Greece: Waiting for the government

Perhaps in a few days? Or sooner?


1. Will the coalition will be formed quickly or not, and why?

2. What kind of approach towards Europe can we expect from a new coalition? Perhaps an effort to modify MoU?


Alexander KazamiasSenior Lecturer in Politics, Coventry University

1. Although the election result will enable the formation of a New Democracy (ND) – PASOK government with a comfortable majority of 162 (out of 300) seats, it will still take a few days of wrangling for this to happen. According to press reports, Samaras would like to have the moderate left-wing DIMAR of Mr Kouvelis in such a government (17 seats), an idea that takes us back to the abortive scenarios that followed the May 6 election. Then, DIMAR refused to join a ND – PASOK government without the participation of Syriza, which categorically rejects such a prospect.

Another issue would be the person of the prime minister. With yesterday’s victory, Samaras might wish to claim the post for himself, but I believe PASOK will try to score points by proposing a technocrat instead. Despite these complications, I believe it is most probable that we shall see a ND-led government by Wednesday. With this result, Samaras should be able to avoid dragging the country to a prolonged negotiation over the formation of a new government. If this were to happen, it would be a very bad start.

After the dramatic rise in Syriza’s popularity in the May 6 elections, the pro-Bailout parties (ND and PASOK) have modified their programmes with the implicit endorsement of the EU, and now state that they, too, are in favour of renegotiating the much-hated ‘Memorandum’. I imagine that the EU would make sure that a ND-PASOK led government is seen as having managed to do so, mainly to send the message that the Greeks should expect better from the EU with these two parties in charge that with a radical government led by Syriza.

2. The main concern of both the EU and the new ND-led government would be to survive as long as possible. With the tough austerity measures that are expected even under a renegotiated ‘Memorandum’, the popularity of ND will wane very quickly. However, as the EU considers a ND-PASOK government as the best political scenario in Greece, I suspect that it offer these parties the chance of a milder austerity programme that the current one. In addition, with Hollande’s new emphasis on releasing investment funds to the European South, some reduction of the negative growth figures should be expected in Greece – but not a return to positive growth until 2014 at the earliest. The next two years will still be gloomy and the new government –whoever is in it – will lose its support very rapidly. A revised memorandum, at best, will merely slow down this loss of popularity by a few months.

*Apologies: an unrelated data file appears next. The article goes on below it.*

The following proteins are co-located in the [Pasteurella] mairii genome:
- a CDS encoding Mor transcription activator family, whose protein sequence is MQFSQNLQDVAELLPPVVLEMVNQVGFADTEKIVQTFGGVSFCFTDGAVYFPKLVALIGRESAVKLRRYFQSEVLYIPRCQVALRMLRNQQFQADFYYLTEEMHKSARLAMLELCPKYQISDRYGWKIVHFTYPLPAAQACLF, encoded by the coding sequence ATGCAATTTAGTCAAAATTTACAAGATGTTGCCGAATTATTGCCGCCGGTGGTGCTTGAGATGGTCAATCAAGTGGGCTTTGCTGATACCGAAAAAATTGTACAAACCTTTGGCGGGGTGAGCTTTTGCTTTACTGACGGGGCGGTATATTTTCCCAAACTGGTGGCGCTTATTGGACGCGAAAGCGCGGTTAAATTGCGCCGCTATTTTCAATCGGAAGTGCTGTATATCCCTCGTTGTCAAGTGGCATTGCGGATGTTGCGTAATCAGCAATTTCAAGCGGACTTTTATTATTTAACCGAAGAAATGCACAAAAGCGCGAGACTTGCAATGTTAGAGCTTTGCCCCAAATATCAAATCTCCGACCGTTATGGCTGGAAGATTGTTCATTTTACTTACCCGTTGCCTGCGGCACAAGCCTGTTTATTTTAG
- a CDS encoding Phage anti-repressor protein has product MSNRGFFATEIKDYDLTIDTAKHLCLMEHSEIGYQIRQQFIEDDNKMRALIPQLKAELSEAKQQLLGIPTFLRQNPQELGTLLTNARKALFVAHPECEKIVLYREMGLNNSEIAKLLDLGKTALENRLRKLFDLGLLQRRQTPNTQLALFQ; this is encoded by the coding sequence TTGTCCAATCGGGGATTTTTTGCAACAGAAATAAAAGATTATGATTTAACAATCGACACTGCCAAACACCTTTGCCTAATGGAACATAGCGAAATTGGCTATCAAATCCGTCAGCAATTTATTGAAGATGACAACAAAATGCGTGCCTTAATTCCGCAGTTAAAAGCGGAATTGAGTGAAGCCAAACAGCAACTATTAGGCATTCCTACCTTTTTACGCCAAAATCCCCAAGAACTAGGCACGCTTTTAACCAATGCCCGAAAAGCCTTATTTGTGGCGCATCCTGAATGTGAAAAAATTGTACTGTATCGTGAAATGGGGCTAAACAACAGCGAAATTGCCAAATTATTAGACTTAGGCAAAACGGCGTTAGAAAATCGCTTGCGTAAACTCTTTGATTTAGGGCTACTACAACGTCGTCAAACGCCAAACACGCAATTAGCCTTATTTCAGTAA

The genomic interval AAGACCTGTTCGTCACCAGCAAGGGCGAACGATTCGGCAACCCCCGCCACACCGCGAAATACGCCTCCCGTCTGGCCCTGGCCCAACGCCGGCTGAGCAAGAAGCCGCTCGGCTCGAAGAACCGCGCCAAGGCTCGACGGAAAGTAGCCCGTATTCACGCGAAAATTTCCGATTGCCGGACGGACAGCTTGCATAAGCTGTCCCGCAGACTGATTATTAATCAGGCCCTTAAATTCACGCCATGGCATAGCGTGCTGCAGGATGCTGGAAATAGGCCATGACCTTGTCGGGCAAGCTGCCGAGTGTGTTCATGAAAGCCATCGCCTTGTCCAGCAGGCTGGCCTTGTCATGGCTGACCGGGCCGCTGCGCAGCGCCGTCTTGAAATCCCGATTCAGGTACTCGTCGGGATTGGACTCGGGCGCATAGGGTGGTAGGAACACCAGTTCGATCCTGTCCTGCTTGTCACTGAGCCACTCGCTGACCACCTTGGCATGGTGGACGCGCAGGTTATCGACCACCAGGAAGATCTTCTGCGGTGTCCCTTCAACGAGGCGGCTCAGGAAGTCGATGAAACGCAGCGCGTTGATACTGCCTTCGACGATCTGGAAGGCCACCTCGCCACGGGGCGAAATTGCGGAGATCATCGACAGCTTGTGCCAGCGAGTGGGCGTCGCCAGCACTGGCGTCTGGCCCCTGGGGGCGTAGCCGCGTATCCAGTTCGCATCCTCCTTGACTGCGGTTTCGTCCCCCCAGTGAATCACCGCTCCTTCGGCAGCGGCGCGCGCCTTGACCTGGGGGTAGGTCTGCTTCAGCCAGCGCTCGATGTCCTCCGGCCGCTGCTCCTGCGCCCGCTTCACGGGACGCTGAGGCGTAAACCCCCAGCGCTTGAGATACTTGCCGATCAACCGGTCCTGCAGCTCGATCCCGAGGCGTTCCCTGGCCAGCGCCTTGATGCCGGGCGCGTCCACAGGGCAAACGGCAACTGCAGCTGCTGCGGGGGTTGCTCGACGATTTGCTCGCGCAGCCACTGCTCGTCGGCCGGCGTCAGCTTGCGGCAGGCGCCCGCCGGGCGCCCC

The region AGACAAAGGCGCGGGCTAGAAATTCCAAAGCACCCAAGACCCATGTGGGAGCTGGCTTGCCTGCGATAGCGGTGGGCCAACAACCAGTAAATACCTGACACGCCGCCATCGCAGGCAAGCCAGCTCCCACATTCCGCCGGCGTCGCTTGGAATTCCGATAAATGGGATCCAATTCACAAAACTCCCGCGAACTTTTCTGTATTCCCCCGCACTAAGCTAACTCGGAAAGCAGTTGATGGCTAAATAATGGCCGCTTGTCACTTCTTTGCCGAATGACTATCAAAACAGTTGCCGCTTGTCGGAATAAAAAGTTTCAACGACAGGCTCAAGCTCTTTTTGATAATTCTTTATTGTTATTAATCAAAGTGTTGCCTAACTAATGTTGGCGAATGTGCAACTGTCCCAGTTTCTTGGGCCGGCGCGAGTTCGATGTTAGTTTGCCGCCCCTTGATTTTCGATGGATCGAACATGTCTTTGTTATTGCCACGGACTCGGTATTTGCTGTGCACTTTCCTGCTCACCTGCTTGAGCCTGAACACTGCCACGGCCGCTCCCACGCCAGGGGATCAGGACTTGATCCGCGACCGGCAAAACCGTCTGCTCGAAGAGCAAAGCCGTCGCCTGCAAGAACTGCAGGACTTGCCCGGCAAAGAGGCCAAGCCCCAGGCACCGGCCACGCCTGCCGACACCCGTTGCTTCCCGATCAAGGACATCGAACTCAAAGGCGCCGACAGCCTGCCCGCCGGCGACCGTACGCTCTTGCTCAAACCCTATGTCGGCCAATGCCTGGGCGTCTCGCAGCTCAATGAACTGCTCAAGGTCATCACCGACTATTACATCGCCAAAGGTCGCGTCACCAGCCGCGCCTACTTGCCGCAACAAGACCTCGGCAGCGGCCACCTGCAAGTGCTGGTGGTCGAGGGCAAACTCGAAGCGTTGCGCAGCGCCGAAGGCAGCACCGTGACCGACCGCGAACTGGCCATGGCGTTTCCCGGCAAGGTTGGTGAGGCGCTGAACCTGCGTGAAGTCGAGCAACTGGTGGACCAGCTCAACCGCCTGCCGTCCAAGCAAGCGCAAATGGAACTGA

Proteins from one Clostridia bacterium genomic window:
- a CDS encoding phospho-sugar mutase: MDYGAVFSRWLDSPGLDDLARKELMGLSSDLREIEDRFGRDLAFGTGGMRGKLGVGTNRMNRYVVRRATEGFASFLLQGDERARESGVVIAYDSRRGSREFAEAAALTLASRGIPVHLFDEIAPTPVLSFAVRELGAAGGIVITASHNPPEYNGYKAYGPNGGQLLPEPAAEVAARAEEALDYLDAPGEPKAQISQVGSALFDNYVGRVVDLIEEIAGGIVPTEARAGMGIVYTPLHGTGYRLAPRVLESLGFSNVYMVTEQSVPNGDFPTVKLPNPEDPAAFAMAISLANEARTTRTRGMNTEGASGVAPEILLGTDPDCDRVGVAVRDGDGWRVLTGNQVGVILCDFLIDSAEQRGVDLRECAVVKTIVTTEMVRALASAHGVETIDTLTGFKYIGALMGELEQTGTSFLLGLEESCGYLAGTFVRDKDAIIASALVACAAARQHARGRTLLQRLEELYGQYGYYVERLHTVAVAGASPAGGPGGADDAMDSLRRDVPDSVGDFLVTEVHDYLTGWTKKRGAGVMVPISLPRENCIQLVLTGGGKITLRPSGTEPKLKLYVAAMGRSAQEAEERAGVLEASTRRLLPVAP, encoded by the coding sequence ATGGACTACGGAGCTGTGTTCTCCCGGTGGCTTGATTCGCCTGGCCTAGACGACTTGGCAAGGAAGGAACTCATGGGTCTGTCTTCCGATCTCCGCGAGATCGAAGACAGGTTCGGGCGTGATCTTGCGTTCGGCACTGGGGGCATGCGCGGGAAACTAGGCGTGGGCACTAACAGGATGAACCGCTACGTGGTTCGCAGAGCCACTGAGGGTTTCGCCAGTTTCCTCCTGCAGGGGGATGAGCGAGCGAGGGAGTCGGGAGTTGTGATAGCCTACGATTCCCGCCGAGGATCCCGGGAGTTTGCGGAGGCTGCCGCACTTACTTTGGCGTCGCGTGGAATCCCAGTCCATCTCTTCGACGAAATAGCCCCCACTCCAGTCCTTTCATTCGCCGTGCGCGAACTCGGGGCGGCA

Stella Ladi, Lecturer, Panteion University

1.Yes, as it seems the coalition will be formed pretty quickly. I would expect to have its announcement even tomorrow. It’s been clear that both the majority of the people and the pro-European parties agree on the necessity to have a government as soon as possible.

2.I think the approach of the coalition as we can see from the statements of the political leaders up to now will be to continue with the Memoranda and with the aggreement that we’ve had up to now but also to try to improve some of their aspects that don’t seem to work. For example, to combine development with austerity measures. They will negotatiate with Europe but I think they realise that they cannot change the core of the Memoranda.


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